Several studies have observed that drug abuse leads to mental health problems. However, new research found that a person’s genetic risk for mental illness, including depression, can also make them prone to drug use.

“Our research shows that if someone is genetically predisposed towards having mental illness, they are also prone to use licit and illicit substances and develop problematic usage patterns,” Caitlin E. Carey, a PhD student in the BRAINLab at Washington University in St. Louis and lead author of the study, said in a statement Thursday. “[We] were able to compare people with various levels of substance involvement to determine whether they were also at relatively higher genetic risk for psychiatric disorders.”

Researchers looked into the data of 2,573 people who were participants of the Study of Addiction: Genetics and Environment. The team of the latest study examined the participants’ substance use and misuse and their dependency on drugs.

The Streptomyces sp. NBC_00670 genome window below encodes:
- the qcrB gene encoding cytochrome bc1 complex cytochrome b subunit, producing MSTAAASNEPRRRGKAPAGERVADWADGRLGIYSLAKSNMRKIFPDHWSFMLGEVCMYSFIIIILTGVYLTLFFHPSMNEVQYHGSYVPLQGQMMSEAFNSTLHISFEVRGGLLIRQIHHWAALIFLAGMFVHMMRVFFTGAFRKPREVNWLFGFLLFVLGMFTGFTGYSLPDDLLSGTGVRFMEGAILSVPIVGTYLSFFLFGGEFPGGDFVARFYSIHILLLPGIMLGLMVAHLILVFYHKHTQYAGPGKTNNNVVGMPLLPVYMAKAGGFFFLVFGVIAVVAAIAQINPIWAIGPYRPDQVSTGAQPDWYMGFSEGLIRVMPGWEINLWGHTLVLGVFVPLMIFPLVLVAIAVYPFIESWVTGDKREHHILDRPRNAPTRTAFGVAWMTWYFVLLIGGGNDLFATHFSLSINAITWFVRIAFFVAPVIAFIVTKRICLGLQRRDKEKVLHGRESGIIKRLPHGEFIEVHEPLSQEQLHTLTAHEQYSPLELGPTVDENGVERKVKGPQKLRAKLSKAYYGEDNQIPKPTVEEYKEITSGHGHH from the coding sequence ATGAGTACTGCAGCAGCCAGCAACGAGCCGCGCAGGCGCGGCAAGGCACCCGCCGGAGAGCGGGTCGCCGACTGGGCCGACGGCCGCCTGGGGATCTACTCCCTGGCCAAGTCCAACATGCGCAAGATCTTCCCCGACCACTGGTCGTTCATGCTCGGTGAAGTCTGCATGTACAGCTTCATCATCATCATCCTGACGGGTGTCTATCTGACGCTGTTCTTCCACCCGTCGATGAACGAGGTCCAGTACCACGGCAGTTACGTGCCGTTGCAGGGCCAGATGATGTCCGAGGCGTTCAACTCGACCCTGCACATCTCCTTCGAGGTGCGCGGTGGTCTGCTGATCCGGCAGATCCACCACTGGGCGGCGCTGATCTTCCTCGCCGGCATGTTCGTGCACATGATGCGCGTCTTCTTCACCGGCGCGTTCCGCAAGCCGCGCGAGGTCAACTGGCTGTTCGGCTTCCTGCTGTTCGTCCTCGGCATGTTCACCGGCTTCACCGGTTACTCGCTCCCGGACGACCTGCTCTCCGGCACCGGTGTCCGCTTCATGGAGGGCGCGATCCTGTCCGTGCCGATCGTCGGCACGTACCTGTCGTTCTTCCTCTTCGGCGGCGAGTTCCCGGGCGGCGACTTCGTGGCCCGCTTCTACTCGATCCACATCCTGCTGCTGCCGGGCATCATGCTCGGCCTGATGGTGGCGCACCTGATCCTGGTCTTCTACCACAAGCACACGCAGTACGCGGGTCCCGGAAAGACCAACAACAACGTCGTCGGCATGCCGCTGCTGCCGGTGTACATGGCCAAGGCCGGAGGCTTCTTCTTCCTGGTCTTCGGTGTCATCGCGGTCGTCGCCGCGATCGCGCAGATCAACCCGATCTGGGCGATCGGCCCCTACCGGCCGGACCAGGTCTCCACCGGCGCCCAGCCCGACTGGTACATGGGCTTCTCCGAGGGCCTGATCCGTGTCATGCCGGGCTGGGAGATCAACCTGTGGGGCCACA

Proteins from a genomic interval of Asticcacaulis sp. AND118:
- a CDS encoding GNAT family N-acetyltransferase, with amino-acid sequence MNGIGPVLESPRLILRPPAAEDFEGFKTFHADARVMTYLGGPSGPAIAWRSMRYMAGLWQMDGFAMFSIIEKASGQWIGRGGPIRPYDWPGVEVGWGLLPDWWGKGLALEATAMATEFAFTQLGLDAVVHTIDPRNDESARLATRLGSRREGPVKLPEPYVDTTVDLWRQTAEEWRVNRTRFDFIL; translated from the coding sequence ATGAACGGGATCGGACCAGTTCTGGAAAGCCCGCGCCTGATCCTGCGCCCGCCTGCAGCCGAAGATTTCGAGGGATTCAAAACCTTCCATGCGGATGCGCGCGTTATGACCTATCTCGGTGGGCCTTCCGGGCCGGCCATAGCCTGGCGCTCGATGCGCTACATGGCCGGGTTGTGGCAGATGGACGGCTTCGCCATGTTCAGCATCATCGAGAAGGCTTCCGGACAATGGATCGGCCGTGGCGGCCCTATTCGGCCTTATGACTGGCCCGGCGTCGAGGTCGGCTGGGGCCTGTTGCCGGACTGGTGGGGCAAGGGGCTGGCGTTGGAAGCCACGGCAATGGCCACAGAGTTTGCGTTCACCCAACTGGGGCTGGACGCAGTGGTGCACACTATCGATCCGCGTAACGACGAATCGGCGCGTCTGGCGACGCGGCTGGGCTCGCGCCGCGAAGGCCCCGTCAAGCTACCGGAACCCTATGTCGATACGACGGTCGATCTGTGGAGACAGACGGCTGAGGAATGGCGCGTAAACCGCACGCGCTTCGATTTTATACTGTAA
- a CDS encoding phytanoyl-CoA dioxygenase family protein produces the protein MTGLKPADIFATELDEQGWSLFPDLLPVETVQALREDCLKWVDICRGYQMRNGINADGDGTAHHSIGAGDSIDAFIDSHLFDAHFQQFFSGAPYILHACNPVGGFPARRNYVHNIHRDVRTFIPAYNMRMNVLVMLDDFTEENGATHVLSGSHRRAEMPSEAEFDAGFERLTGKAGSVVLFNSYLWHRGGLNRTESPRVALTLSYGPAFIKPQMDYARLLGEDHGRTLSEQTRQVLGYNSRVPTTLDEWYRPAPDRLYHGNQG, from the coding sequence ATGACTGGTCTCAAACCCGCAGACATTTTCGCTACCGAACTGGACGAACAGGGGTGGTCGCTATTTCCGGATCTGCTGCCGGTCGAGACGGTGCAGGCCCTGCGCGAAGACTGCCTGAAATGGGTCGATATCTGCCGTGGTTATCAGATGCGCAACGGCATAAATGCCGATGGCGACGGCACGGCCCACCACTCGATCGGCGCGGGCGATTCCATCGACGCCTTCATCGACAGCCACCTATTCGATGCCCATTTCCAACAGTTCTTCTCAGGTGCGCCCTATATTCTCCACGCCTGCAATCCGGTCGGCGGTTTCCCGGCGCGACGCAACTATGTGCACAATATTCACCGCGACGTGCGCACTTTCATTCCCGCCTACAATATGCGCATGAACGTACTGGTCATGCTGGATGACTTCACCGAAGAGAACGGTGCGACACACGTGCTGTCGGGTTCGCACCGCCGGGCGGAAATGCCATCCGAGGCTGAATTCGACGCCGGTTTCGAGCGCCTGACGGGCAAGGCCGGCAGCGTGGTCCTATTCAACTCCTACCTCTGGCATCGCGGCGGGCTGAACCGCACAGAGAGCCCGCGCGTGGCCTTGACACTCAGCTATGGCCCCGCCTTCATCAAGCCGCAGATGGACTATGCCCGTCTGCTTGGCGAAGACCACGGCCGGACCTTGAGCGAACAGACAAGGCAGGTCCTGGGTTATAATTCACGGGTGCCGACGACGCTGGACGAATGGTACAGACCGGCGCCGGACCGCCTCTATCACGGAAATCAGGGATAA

“[This] also allowed us to evaluate specific psychiatric disorder-substance relationships,” Ryan Bogdan, senior author of the study and director of the BRAINLab, said in the statement. “For example, we found that genetic risk for both schizophrenia and depression are associated with cannabis and cocaine involvement.”

Researchers said that the findings of the study have paved way for further studies examining the predictive power of genetic risk.

“It will now be important to incorporate the influence of environmental factors, such as peer groups, neighborhood, and stress, into this research. This will help us better understand how interplay between the environment and genetic risk may increase or reduce the risk of co-occurring psychiatric disorders and substance involvement. Further, it will be important to isolate specific genetic pathways shared with both substance involvement and psychiatric illness. Ultimately, such knowledge may help guide the development of more effective prevention and treatment efforts decades in the future,” Bogdan said.

According to National Institute on Drug Abuse, the total cost related to drug abuse is estimated at $700 billion a year. Use of illegal drugs accounts for $193 billion of total cost in healthcare, productivity loss, crime, incarceration and drug enforcement.

The study was published in the peer-reviewed Frontiers journal.